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Divorce studies that made headlines this year

At the end of the year, it's easy to look back at what got people talking. There were a number of interesting divorce-related studies released in 2011, and the Huffington Post takes a look at some of the more surprising ones. As you read, ask yourself which are most surprising to you.

• Women going through a divorce lose their hair more often than women who are happily married. That's according to a study by the American Society of Plastic Surgeons. The finding may not be shocking, but the interesting thing here is that men may go through similar stress, but they don't find it as troublesome.

• Happy teenagers divorce more often. A study released in February by the University of Cambridge looked at data over several decades. Researchers apparently used data from over 2,700 teens ages 13-15 taken from a 1946 study. Students were asked their happiness level at that time, and then were contacted again at ages 36, 43 and 53, respectively. Teenagers who had a higher happiness rating had higher divorce rates later in life.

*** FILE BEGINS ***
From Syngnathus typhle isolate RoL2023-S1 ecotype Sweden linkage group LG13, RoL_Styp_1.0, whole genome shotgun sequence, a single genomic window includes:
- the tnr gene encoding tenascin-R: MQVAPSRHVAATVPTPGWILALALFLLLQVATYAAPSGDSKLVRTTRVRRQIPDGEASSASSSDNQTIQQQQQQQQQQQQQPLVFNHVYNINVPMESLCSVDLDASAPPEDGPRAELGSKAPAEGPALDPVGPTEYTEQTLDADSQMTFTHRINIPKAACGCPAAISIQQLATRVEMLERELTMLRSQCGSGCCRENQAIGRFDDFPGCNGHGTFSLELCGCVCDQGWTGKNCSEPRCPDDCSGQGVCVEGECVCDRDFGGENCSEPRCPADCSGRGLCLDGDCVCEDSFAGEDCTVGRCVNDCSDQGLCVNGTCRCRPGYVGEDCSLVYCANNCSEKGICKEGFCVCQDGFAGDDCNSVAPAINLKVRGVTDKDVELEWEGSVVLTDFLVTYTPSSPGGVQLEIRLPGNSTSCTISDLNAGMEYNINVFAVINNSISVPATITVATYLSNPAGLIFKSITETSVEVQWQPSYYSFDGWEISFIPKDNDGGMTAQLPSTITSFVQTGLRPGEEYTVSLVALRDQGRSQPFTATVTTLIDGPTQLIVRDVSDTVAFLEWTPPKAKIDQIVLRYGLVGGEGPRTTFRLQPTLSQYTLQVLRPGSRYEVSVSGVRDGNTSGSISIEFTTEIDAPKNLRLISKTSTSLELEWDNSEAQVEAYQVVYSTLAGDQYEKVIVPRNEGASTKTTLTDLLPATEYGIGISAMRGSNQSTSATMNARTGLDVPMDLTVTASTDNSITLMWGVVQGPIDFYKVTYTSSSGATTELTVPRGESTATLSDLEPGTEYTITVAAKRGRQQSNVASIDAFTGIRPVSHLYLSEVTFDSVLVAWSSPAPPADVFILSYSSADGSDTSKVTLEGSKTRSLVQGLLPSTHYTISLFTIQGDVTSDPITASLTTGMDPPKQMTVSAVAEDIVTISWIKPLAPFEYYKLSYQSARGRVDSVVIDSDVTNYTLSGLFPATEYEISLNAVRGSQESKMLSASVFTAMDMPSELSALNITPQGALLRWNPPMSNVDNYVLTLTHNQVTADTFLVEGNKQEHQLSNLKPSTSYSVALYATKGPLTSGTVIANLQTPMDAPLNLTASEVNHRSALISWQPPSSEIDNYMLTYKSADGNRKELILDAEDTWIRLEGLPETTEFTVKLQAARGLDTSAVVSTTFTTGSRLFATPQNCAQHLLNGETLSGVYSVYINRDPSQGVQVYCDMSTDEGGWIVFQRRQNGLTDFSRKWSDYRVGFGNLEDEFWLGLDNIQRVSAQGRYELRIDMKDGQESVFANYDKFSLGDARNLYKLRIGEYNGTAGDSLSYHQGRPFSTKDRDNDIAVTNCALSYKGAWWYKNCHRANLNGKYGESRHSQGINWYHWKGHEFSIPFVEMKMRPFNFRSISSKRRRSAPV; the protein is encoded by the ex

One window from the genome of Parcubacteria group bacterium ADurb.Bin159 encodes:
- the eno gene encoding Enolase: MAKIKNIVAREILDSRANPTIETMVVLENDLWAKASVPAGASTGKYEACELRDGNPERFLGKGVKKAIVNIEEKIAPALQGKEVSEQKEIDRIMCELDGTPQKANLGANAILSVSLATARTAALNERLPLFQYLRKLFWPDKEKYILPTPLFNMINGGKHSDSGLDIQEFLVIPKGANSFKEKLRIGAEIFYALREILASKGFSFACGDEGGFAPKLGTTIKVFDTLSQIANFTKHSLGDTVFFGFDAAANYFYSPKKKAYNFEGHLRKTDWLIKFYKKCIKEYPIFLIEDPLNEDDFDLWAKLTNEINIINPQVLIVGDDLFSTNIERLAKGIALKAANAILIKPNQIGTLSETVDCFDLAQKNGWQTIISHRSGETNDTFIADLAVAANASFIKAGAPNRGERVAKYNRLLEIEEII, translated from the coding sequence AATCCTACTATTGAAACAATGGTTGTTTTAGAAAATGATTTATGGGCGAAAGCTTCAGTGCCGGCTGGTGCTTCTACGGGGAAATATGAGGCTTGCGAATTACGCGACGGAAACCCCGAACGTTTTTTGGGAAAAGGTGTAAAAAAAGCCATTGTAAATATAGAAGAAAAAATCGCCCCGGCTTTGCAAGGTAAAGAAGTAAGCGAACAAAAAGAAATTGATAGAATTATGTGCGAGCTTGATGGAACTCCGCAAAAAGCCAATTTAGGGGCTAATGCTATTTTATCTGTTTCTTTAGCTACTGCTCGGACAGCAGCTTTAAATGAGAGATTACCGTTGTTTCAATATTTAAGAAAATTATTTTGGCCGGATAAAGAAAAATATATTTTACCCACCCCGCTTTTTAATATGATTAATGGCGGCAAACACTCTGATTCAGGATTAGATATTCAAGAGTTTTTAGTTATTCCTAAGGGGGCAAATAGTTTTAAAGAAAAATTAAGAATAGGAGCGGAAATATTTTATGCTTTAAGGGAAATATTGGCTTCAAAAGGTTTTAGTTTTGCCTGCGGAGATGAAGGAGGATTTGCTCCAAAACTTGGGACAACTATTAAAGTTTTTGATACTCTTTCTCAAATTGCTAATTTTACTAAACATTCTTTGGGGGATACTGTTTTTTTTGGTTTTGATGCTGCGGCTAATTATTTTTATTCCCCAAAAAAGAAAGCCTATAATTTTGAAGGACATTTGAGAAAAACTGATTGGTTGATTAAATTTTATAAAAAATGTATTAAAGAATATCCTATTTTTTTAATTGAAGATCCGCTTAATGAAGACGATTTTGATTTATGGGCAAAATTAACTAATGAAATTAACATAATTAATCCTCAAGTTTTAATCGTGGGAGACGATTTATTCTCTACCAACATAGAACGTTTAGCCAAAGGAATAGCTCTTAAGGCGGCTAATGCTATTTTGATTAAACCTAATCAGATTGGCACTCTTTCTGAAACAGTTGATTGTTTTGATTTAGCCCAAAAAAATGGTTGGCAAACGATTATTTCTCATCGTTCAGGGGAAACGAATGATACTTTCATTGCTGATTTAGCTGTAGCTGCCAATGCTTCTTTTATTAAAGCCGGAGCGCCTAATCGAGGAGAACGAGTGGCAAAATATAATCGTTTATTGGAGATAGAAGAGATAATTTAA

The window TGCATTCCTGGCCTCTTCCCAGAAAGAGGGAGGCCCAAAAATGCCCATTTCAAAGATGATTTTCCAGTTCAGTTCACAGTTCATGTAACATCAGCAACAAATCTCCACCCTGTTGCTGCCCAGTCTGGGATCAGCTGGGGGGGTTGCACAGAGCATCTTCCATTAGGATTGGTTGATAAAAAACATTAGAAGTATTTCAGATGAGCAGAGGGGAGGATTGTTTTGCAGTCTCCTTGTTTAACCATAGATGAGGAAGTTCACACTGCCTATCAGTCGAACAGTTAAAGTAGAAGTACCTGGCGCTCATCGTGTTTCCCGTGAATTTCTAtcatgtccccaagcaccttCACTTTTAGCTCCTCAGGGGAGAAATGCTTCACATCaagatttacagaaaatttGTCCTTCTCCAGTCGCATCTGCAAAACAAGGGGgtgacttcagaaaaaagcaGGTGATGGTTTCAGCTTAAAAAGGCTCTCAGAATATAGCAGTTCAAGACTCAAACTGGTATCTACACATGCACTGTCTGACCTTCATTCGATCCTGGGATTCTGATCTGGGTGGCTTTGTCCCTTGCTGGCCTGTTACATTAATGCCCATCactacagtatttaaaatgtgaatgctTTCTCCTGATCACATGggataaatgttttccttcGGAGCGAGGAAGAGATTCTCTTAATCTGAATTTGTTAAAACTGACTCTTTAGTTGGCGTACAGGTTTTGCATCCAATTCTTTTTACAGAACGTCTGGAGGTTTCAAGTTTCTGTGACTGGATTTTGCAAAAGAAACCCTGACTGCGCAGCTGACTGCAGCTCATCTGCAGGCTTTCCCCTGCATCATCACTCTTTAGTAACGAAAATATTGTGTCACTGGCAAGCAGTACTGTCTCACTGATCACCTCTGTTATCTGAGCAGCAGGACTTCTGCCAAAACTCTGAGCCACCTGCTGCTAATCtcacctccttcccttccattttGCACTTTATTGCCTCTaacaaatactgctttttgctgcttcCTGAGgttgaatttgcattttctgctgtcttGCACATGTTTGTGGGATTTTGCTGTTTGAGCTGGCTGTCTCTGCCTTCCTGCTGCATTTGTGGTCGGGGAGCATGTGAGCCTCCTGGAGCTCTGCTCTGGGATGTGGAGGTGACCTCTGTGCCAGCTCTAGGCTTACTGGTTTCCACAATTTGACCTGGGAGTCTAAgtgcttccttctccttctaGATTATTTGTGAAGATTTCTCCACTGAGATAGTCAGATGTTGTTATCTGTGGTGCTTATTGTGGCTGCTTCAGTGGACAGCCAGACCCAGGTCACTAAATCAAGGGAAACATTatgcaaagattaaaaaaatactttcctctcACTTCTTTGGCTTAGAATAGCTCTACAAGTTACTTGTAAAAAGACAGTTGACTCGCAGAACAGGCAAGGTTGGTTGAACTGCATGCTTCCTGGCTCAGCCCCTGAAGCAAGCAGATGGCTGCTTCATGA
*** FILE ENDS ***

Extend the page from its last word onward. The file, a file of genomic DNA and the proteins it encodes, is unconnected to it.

• Men who are unemployed are far more likely than unemployed women to initiate divorce. The study, released in June by Ohio State University, shows yet another subtle gender difference.

• The parents of twins are slightly more likely to split up than other parents. While the difference is small, at only about 1 percent, researchers believe the discrepancy lies with the financial and emotional stress of parenting two babies at once.

• Women who lost their virginity at a young age are more likely to divorce after 10 years of marriage. Of women surveyed in a University of Iowa study, those who were sexually active before age 16 were more likely to divorce, and 47 percent of them did so after a decade of marriage.

Source: Huffington Post, "Divorce Research 2011: Top 11 findings of the year," Ashley Reich, Nov. 30, 2011

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